ROME – Pope Francis is planning to visit Congo and South Sudan in July, fulfilling a wish to minister to the faithful in the African countries that have sizeable Catholic populations and long histories of conflict. The Archbishop of Canterbury will join him for the South Sudan leg in the latest ecumenical effort to solidify peace in the young country, officials said Thursday.
Francis is scheduled to visit the Congolese capital, Kinshasa, and the eastern city of Goma on July 2-5, and plans to be in Juba, South Sudan, from July 5-7, the Vatican said.
The trip would be one of Francis’ longest in years and his third to sub-Saharan Africa. He visited Kenya, Uganda and the Central African Republic in 2015, and Mozambique, Mauritius and Madagascar in 2019. Francis also visited Egypt in 2017 and Morocco two years later.
The trip will certainly test the 85-year-old pontiff’s stamina and mobility. He had 33 centimeters (13 inches) of his large intestine removed and spent 10 days in the hospital last July. This week, the pope canceled two events because of acute pain in his knee that makes walking and standing painful. The Vatican said his doctors had prescribed rest.
The only other foreign trip the Vatican has confirmed for this year is an April 2-3 visit to Malta.
Francis has wanted to visit South Sudan for years, but security concerns have always prevented him from going, including for a planned joint visit with the Archbishop of Canterbury. A spokesman for Archbishop Justin Welby told The Associated Press on Thursday: “I can confirm that the Archbishop of Canterbury will join the pope in South Sudan.” Also expected is the moderator of the Church of Scotland, Rev. Jim Wallace, to represent the main Christian faith groups in the country.
In 2019, the pope invited South Sudan’s rival leaders to the Vatican for an Easter summit, stunning onlookers when he knelt down and kissed their feet in a humble plea for peace.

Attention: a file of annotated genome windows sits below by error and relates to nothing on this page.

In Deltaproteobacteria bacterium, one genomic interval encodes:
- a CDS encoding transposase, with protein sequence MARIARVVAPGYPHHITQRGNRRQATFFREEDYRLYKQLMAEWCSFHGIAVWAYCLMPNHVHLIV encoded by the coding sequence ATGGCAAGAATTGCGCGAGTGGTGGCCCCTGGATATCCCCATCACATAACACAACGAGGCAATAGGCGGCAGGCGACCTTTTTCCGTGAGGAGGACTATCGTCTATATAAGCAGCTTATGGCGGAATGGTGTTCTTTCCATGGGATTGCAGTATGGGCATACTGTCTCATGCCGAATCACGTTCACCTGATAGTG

One Juba resident, Garang Deng, said the pope’s visit should renew the political will of South Sudan President Salva Kiir, who is Catholic, and his longtime rival Riek Machar.
The pope’s visit will bring new energy to the search for peace, the Rev. Samuel Abe with the Catholic archdiocese of Juba told The Associated Press on Thursday.
“We are very happy and excited. Such a visit is unusual,” he said. “So we expect blessings from him.”
South Sudan, which has existed as a nation for just over a decade after winning independence from Sudan, could use them. International impatience has been rising with the government’s slow implementation of a 2018 peace deal ending a five-year civil war, including the crucial work of merging and deploying the once-rival armed forces. An estimated 400,000 people were killed in the civil war, and hundreds still die in intercommunal violence around the country.
The worst flooding in 60 years, growing hunger and corruption are just some of the other issues also impeding recovery from the conflict.
The Catholic Church in Congo, meanwhile, has long been a powerful voice in the heavily Catholic nation, and church leaders were already calling for mobilization efforts to welcome Francis for the first papal visit since St. John Paul II toured in 1985.
“Such an announcement constitutes an invaluable goodness that the Lord has given to our country, to our people, a people who are going through difficult times today,” Cardinal Fridolin Ambongo, the archbishop of Kinshasa, said in a short address after the announcement.
He invited all Congolese to be united during the visit, which will take place in a context of insecurity and ongoing violence throughout the central African nation.
Dezis Luvete, a 43-year-old man from Kinshasa, said Francis’ visit to the east would be particularly important, because he said every day people there are dying. “I think that in Goma, the message he will bring will relieve this population,” he told The Associated Press.
Bienvenu Champami, a 35-year-old Catholic, also welcomed news of the trip. “I believe that his visit could restore hope,” said Champami.
The Catholic Church has always played a role in Congo, especially in the establishment of democracy and advocacy for human rights. The church deployed some 40,000 electoral observers in the 2019 election that brought Felix Tshisekedi to the presidency.
Tshisekedi, an opposition figure, defeated then-president Joseph Kabila’s chosen candidate in what was Congo’s first peaceful, democratic transfer of power since independence from Belgium in 1960.
Kamale reported from Kinshasa, Congo. Deng Machol in Juba, South Sudan and Jill Lawless in London contributed.